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Endemicity of Coxiella burnetii infection among people and their livestock in pastoral communities in northern Kenya

Muema, Josphat; Nyamai, Mutono; Wheelhouse, Nick; Njuguna, Joseph; Jost, Christine; Oyugi, Julius; Bukania, Zipporah; Oboge, Harriet; Ogoti, Brian; Makori, Anita; Fernandez, Maria del Pilar; Omulo, Sylvia; Thumbi, S.M.

Authors

Josphat Muema

Mutono Nyamai

Joseph Njuguna

Christine Jost

Julius Oyugi

Zipporah Bukania

Harriet Oboge

Brian Ogoti

Anita Makori

Maria del Pilar Fernandez

Sylvia Omulo

S.M. Thumbi



Abstract

Background
Coxiella burnetti can be transmitted to humans primarily through inhaling contaminated droplets released from infected animals or consumption of contaminated dairy products. Despite its zoonotic nature and the close association pastoralist communities have with their livestock, studies reporting simultaneous assessment of C. burnetti exposure and risk-factors among people and their livestock are scarce.
Objective
This study therefore estimated the seroprevalence of Q-fever and associated risk factors of exposure in people and their livestock.
Materials and methods
We conducted a cross-sectional study in pastoralist communities in Marsabit County in northern Kenya. A total of 1,074 women and 225 children were enrolled and provided blood samples for Q-fever testing. Additionally, 1,876 goats, 322 sheep and 189 camels from the same households were sampled. A structured questionnaire was administered to collect individual- and household/herd-level data. Indirect IgG ELISA kits were used to test the samples.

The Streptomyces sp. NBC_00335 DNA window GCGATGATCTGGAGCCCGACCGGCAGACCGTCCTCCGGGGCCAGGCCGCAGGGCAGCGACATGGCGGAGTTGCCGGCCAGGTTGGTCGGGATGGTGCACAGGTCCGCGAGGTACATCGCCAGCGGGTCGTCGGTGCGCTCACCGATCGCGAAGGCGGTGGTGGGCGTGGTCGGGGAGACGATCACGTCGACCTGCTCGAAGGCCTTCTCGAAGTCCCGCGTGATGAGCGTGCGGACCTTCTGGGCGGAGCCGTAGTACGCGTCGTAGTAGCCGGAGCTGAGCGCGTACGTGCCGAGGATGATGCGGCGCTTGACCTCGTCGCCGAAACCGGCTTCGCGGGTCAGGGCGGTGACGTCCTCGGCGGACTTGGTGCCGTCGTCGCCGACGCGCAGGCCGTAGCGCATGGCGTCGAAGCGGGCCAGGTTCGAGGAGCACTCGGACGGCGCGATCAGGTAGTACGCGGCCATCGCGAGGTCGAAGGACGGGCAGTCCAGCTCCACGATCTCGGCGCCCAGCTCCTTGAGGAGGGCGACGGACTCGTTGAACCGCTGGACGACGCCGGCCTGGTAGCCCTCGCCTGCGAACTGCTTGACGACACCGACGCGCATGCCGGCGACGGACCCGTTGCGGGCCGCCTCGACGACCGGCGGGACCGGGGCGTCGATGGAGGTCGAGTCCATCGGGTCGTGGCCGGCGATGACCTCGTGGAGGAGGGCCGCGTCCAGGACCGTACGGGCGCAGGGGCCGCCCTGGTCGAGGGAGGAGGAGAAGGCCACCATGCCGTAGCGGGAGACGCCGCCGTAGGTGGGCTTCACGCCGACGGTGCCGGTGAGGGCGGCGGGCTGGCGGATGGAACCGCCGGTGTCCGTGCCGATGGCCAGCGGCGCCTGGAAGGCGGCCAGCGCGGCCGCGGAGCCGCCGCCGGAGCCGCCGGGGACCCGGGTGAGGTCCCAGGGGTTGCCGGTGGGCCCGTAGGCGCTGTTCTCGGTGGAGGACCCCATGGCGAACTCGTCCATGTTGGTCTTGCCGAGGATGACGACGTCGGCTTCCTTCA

Results
Household-level seropositivity was 13.2% [95% CI: 11.2–15.3]; differences in seropositivity levels among women and children were statistically insignificant (p = 0.8531). Lactating women had higher odds of exposure, odds ratio (OR) = 2.4 [1.3–5.3], while the odds of exposure among children increased with age OR = 1.1 [1.0–1.1]. Herd-level seroprevalence was 83.7% [81.7–85.6]. Seropositivity among goats was 74.7% [72.7–76.7], while that among sheep and camels was 56.8% [51.2–62.3] and 38.6% [31.6–45.9], respectively. Goats and sheep had a higher risk of exposure OR = 5.4 [3.7–7.3] and 2.6 [1.8–3.4], respectively relative to camels. There was no statistically significant association between Q-fever seropositivity and nutrition status in women, p = 0.900 and children, p = 1.000. We found no significant association between exposure in people and their livestock at household level (p = 0.724) despite high animal exposure levels, suggesting that Q-fever exposure in humans may be occurring at a scale larger than households.
Conclusion
The one health approach used in this study revealed that Q-fever is endemic in this setting. Longitudinal studies of Q-fever burden and risk factors simultaneously assessed in human and animal populations as well as the socioeconomic impacts of the disease and further explore the role of environmental factors in Q-fever epidemiology are required. Such evidence may form the basis for designing Q-fever prevention and control strategies.

Journal Article Type Article
Acceptance Date Oct 13, 2022
Online Publication Date Oct 21, 2022
Publication Date 2022-10
Deposit Date Oct 24, 2022
Publicly Available Date Oct 24, 2022
Journal Heliyon
Print ISSN 2405-8440
Publisher Elsevier
Peer Reviewed Peer Reviewed
Volume 8
Issue 10
Article Number e11133
DOI https://doi.org/10.1016/j.heliyon.2022.e11133
Keywords Endemicity, Coxiella burnetii, Q-fever, People, Livestock, Pastoral, Kenya
Public URL http://researchrepository.napier.ac.uk/Output/2939567

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